Tag Archives: Hawkeye

Instant replay in tennis

This afternoon, I tuned in for the last two games of the Wimbledon semifinal between Andy Murray and Jo-Willy Tsonga. Andy Murray won the match, making him the first British male finalist at Wimbledon in 74 years (no pressure, Andy!).

The winning point was a bit strange, however. Murray hit an aggressive shot that was a tough call for the umpire. The crowd exploded, but then quickly realized the ump called it out. No matter. Murray put a finger in the air and challenged the shot. Under tennis replay rules, players can challenge in or out calls, and the disputes are decided by the Hawk-Eye ball tracking system. Hawk-Eye uses high frame rate cameras to map the trajectory of the ball. The Hawk-Eye trajectory showed the ball nicking the outside of the line, and Murray was through to the finals!

I asked my buddy Tony, a staunch replay opponent, whether he would have felt bad if Murray had lost the match in the absence of replay review. He said no, because he guessed the tennis replay system faces precision issues. This is his standard “blades of grass” complaint. On extremely close plays, there is no way to tell whether a ball (or player, in other sports) is in or out, because it comes down to the deformation of the ball on impact, individual blades of grass, and lack of precision in painted lines.

I set about to prove him wrong, under the premise that a computer-driven system like Hawk-Eye would have definable precision. In one way, I was right. Hawk-Eye’s average error is 3.6 mm. But if that’s the case, why is it used to make calls that are well within it’s margin of error? Continue reading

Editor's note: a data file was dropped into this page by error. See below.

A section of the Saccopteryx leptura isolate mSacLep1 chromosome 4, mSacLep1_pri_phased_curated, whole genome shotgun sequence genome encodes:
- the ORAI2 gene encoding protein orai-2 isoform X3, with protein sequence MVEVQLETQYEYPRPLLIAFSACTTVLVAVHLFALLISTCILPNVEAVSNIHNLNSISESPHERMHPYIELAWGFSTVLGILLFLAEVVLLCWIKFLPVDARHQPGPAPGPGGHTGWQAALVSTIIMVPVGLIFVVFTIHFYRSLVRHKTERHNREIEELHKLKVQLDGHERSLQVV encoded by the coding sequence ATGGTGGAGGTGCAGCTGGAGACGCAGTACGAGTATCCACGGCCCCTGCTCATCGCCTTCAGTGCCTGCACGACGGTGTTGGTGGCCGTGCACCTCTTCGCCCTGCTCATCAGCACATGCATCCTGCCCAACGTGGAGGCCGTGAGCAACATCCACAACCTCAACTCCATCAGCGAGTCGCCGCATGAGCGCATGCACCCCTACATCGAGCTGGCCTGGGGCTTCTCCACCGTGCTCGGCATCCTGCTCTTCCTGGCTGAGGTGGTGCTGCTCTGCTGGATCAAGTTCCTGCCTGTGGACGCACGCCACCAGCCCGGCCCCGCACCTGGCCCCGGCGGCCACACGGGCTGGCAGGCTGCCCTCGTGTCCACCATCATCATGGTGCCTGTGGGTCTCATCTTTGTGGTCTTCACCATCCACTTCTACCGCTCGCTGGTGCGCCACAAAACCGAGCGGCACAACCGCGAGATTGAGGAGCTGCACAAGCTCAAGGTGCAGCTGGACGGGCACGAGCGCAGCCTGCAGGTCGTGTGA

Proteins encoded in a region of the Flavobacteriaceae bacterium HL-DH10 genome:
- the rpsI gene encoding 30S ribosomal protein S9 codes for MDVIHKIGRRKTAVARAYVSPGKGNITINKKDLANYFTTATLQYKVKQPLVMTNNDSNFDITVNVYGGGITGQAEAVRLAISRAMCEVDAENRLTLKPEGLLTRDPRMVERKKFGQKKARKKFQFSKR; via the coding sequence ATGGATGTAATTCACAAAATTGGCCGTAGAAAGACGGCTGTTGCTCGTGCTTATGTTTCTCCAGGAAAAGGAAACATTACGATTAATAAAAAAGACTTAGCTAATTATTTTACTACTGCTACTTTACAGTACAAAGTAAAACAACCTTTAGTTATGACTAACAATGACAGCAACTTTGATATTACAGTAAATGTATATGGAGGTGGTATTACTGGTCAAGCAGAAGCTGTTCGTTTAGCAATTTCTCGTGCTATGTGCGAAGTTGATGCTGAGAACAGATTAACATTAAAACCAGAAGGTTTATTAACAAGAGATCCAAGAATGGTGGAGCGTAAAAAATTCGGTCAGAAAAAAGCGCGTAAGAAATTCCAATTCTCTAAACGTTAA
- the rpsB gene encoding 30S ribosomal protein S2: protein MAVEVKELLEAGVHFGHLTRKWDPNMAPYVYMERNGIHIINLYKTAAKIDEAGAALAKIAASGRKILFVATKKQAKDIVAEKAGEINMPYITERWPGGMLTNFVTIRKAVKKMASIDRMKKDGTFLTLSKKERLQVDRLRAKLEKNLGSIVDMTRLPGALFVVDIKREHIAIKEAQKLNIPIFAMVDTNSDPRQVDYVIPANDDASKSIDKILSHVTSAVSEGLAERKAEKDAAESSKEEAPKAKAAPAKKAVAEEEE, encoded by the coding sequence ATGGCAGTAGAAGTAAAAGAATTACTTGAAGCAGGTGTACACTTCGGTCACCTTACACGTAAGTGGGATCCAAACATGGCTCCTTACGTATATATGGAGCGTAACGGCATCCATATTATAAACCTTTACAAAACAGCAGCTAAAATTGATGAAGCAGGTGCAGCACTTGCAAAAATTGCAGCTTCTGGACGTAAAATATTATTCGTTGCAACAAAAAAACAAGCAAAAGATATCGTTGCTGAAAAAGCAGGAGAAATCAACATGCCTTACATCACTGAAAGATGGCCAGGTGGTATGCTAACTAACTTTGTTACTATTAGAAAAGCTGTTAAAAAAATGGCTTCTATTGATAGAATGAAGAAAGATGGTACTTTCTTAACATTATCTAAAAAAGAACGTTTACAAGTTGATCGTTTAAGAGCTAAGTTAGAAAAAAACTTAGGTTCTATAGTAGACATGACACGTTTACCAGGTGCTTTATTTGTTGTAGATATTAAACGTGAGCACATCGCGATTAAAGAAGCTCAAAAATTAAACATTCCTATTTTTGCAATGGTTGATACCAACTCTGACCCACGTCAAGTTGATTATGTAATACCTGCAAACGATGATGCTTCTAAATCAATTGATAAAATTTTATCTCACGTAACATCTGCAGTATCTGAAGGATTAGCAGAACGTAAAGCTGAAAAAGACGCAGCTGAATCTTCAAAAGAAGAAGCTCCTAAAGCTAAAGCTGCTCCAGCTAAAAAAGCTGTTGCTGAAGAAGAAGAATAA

Adrian the Canadian on instant replay and cricket

Adrian the Canadian gave us his take on the use of instant replay in the NFL last Saturday. To his chagrin, the Super Bowl was tense and exciting but lacked replay controversy (we nearly had a Hochuli moment on the fumble recovered by the Patriots, due to an inadvertent whistle, but the Patriots’ 12 men on the field penalty made it irrelevant). Today, he reaches all the way to cricket to find an example of effective, uncontroversial video review:

With the Super Bowl over, the NBA and NHL slumping through their mid-seasons, March Madness a month away, and the unavailability of the rugby Six Nations on Rogers Cable in Toronto, we’re in the middle of the dullest part of the sports calendar outside of July/August, which makes this the perfect time to broaden our sports horizons and wade into the fascinating world of … cricket! The other day, an article in the Economist caught my eye. In short, a new system of instant replay is revolutionizing Continue reading